Brigadier Arthur G. Chubb, DSO, CD
SAC 1926-1931

Born at Rossland, British Columbia on July 16, 1913, Brigadier Arthur Gerald Chubb was educated at St. Andrew’s College from 1926 to 1931 and later the Royal Military College at Kingston.

Commissioned in the Lord Strathcona’s Horse in 1936 he went overseas with this regiment in November 1941. During the Second World War he held several regimental and staff appointments, including Brigade Major of the 4th Armoured Brigade and, at the conclusion of hostilities, was in command of the 28th Armoured Regiment (British Columbia Regiment). He also attended the Army Staff College at Camberley.

Following the war, Brigadier Chubb served as Assistant Adjutant and Quartermaster General, 3rd Canadian Infantry Division, Canadian Army Occupation Force, until his return to Canada in December 1945. After a tour of duty as General Staff Officer, Grade One, at the Canadian Army Staff College, Kingston, he was appointed Commanding Officer of Lord Strathcona’s Horse from June 194 to May 1951.

Promoted to Colonel in May 1951, he was appointed Director, Royal Canadian Armoured Corps. In 1955 he became Military Attaché to Turkey, but relinquished his post to attend the National Defence College. In August 1958 Brigadier Chubb was appointed Chief of Staff at Central Command HQ in Oakville, Ontario. His final promotion, to Brigadier, came in August 1962 along with a move to London, England as General Officer Commanding, Canadian Army Liaison Establishment. Four years later he became Senior Military Advisor of the Canadian Delegation to the International Truce Commission in Vietnam from September 1966 to September 1967. He self published his memoirs of this experience eloquently titled Chubb’s Folly — There be Dragons Here. (Saigon: Unknown, 1967).  Additional references to his year in Vietnam can be found in THE ROAD TO HELL: CANADA IN VIETNAM, 1954-1973 by Major Shane B. Schreiber.

He retired the following year and died in Kingston July 2, 1992.

"St Andrew's College and the Cadet Corps influenced my choice of career, especially (Master) Ernie Fleming, bless his heart, who coached me in geometry as I needed it to get into the Royal Military College. God knows why, but he came to my house twice a week and was paid three dollars per session and earned every penny of it as geometry was beyond my comprehension!"

DSO Distinguished Service Order
"Lieutenant Colonel Chubb held the appointment of Brigade Major 4 Canadian Armoured Brigade throughout the whole campaign through France and Belgium to the Leopold Canal. In the bloody holocaust culminating in the closing of the Falaise Gap he was a tower of strength in a fresh formation undergoing introduction into battle. Due in part to his skill and foresight the brigade emerged a mature fighting machine which harassed the enemy all across Europe. In the latter part of September 1944 Lieutenant Colonel Chubb was appointed second in command of 28 Canadian Armoured Regiment, reorganizing the administration of the unit and inspiring confidence in all with whom he came in contact. On 25 October 1944 he assumed command and fought the regiment through every engagement from that day to the cessation of hostilities.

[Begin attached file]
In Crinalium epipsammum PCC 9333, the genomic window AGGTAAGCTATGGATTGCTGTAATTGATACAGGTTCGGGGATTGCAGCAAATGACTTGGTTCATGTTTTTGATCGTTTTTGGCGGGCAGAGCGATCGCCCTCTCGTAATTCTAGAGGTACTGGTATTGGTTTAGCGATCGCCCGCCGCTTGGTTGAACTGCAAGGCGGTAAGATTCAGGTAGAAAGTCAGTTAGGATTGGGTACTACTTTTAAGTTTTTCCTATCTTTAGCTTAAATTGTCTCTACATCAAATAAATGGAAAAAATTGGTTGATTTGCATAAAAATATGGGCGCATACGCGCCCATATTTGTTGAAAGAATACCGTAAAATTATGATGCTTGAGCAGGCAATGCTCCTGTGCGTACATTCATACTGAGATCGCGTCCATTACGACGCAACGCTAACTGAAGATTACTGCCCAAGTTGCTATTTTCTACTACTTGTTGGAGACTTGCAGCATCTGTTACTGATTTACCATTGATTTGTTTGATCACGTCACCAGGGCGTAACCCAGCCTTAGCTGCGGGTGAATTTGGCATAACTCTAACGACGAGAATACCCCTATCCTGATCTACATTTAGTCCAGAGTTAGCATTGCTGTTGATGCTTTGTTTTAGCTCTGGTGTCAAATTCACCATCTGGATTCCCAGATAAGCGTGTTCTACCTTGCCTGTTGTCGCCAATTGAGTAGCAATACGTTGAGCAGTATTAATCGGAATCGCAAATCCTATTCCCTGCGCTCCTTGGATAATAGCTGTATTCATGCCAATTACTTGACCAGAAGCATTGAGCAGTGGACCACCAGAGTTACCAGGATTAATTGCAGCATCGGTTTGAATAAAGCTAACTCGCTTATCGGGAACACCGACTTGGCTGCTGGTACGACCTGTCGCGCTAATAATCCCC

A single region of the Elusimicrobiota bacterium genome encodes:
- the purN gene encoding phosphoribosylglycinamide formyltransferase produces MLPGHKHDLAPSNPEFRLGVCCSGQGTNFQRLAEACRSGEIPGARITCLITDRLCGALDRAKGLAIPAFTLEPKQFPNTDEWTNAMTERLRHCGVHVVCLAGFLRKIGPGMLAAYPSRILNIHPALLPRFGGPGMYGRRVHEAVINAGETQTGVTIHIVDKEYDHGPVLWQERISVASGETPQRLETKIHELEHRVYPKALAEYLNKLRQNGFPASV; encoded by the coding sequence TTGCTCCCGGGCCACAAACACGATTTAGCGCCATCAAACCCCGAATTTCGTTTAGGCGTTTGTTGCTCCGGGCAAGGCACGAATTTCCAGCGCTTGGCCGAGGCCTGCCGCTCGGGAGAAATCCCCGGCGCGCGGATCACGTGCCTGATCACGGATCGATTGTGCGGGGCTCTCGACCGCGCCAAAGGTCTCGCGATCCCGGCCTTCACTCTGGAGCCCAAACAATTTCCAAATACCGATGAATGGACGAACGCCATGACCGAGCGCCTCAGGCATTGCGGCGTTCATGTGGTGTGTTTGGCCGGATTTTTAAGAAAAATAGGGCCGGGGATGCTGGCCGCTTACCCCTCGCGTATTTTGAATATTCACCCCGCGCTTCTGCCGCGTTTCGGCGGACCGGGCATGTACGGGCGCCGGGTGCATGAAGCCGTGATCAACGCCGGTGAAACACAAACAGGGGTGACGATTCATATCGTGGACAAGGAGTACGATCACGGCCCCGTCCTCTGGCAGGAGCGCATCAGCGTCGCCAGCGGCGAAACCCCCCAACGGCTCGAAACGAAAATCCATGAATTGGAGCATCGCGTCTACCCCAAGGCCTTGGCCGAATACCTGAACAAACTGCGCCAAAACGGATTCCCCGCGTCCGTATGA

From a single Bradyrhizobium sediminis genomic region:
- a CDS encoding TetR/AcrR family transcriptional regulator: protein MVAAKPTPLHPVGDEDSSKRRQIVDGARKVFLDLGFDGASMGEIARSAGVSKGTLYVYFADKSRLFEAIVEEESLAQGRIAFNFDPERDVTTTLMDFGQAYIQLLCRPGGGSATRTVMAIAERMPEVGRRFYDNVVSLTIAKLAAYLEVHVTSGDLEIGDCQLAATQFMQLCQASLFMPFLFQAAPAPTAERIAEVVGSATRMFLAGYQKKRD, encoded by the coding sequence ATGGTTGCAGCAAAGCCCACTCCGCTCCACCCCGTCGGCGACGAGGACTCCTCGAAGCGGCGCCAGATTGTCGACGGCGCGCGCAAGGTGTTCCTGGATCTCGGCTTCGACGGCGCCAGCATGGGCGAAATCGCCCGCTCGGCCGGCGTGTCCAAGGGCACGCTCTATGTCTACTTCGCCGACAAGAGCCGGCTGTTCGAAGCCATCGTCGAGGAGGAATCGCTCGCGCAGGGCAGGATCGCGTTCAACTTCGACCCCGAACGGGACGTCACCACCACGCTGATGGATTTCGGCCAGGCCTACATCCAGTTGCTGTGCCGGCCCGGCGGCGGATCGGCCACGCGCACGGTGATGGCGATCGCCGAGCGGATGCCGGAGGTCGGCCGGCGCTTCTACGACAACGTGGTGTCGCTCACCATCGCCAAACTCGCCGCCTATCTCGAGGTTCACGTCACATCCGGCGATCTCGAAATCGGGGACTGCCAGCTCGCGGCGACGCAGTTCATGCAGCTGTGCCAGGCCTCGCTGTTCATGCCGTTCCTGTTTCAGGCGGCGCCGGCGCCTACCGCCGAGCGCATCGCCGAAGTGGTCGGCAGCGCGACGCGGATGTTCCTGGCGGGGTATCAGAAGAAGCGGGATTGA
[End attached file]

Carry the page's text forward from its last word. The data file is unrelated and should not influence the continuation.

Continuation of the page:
During the winter months in the operations across the Maas River Lieutenant Colonel Chubb perfected the technique of indirect shooting within the unit. His skilful application of fire inflicted extremely high casualties among the enemy north of the Maas. At gun positions both day and night, inspiring and encouraging all under his command, his spirited leadership was evidenced in the high morale displayed by all ranks. During the entire campaign in the Rhineland, Lieutenant Colonel Chubb commanded "Jerry Force", consisting of two squadrons of 28 Canadian Armoured Regiment and two companies of the Lincoln and Welland Regiment transported in armoured troop carriers. Making personal reconnaissances on foot up to and beyond the most forward defended positions, he determined in detail the exact course the tanks would have to run. Through his tactical skill in handling the force, every objective was captured. At Todtenhudel and Veen staggering losses were inflicted on the enemy, both in personnel and equipment. In the trying engagements north of the Kusten Canal the inspired leadership of Lieutenant Colonel Chubb ensured the final success of the operation. 

On 23 April 1945 at Edewecht on the Friesoythe-Bad Zwischenahn road particularly heavy enemy opposition was encountered. The leading elements were the tanks from "B" Squadron 28 Canadian Armoured Regiment with under command "B" Company, Algonquin Regiment. Ground conditions made it impossible to employ the tanks from the road and the two lead tanks were knocked out, one by a mine, the other from close range anti-tank fire. In the face of heavy shelling and small arms fire, Lieutenant-Colonel Chubb moved forward up the road in his scout car and, despite close range sniping from surrounding houses, jumped down from his scout car and personally directed the removal of the knocked out tanks from the road, thus clearing the centre line and permitting the other tanks to move forward. 

Throughout the activities in this theatre he has always displayed qualities of gallantry and leadership in the highest traditions of the service. His coolness under fire, disregard at all times for his personal safety and will to succeed against terrific odds have inspired all under his command over any obstacle threatening to defeat them."

Awarded as per Canada Gazette dated 10 November 1945 and CARO/6193 dated 12 November 1945


Canadian Forces Decoration

Mention in Despatches

Awarded as per Canada Gazette dated 6 October 1945 and CARO/of that date.